Yes, new year's is Cotechino time. To recap my journey into this meat insanity, this is the actual sausage that launched me. Several years ago, I received both the meat grinder and sausage stuffer attachments for the kitchen aid stand mixer as a Christmas gift. Several days later, I was looking high and low for Cotechino. I googled it and found a recipe for it. Only problem was, it was a recipe to actually MAKE it. The old light bulb went on and thought, "I can make that, I have the grinder AND the stuffer." and I went and bought the book in which the recipe was contained. So, cotechino was the first sausage of any kind I ever produced. It was not produced well, however, in fact, it was terrible. I was unaware there was such a thing as a cardboard sausage. Oh well, my first sausage.......mulligan. Last year, with a little more experience under my belt, I made Jason's Cotechino, and it was terrific. Well, this year, I got a real treat. I have been corresponding with my cousin in Milan. He told me he was able to procure a recipe from an old norcino and was nice enough to give it to me(really the only reason he got it was because I asked him to). Oh, and don't ask me any stupid questions, like, "Can I have the formula?"......not happening........forget it! Here they are. I used a combination of jowl, some shoulder, and raw skin. Had a bit of trouble getting the raw skin through the grinder. Even a commercial grinder didn't really want to play. My first effort to grind it just thrashed it up quite a bit, so, I had to go up in die size just to get it through. When it came time to spice it, I had a little surprise waiting for me. Typically, cinnamon is used in almost all cotechini. Surprise! Wifey decided to toss out my cinnamon and not tell me, sooooo bush league. Slightly irritated, I went with coriander, clove, ginger, allspice and mace, along with salt, black pepper and white pepper and some pink salt. Thankfully, the formula only called for various spices that differ from, "norcino a norcino," so, I can pull the old Norcino license card. They were stuffed in beef middles. Decided to get even more authentic and use some hemp twine, they look even better, cotton's out! I'll let you know how they taste when they are eaten on Saturday along with some obligatory lentils.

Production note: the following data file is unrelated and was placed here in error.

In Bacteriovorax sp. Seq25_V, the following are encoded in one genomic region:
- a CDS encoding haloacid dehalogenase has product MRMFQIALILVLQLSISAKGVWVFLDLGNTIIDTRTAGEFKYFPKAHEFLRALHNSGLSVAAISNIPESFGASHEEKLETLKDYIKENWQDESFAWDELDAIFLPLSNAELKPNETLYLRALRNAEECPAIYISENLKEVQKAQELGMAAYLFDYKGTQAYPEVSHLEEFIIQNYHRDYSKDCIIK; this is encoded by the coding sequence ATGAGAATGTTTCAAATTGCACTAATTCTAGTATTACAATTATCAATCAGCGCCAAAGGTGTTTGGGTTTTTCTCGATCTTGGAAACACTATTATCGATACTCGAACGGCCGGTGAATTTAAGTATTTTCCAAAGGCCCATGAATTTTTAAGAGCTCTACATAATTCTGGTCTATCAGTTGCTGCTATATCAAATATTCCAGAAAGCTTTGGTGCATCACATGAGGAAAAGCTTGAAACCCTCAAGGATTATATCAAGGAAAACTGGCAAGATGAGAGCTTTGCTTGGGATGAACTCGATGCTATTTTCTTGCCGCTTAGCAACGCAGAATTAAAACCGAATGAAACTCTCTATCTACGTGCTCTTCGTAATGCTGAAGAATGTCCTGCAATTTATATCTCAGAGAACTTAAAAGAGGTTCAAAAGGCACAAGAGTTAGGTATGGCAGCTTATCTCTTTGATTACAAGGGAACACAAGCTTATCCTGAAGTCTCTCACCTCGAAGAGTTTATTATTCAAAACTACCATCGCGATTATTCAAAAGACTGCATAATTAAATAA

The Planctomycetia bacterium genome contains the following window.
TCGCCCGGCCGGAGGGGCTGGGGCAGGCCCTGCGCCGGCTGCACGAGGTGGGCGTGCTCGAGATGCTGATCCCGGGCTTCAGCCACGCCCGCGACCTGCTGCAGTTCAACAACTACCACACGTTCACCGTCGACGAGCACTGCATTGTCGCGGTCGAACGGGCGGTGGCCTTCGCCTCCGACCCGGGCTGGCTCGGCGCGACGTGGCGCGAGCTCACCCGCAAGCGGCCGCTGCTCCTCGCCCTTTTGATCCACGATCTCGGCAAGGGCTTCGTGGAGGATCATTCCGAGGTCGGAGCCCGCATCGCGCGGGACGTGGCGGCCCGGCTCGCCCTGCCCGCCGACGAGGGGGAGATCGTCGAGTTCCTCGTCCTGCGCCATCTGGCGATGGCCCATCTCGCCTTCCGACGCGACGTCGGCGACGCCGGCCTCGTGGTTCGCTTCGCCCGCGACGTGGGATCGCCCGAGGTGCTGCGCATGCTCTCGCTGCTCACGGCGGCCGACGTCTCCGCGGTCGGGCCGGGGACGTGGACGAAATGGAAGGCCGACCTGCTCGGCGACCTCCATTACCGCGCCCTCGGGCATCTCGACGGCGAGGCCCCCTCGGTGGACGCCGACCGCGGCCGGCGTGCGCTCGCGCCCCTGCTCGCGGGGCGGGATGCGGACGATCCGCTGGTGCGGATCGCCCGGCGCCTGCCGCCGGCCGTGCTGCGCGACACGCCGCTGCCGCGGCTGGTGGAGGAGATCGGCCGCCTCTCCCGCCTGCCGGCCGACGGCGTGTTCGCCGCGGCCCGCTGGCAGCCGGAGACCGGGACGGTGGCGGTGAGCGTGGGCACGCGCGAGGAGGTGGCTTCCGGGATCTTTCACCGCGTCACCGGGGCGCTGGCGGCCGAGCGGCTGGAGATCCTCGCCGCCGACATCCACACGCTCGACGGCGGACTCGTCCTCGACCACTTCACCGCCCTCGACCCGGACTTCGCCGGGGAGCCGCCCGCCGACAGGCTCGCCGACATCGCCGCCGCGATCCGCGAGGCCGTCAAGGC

Tuesday, December 28, 2010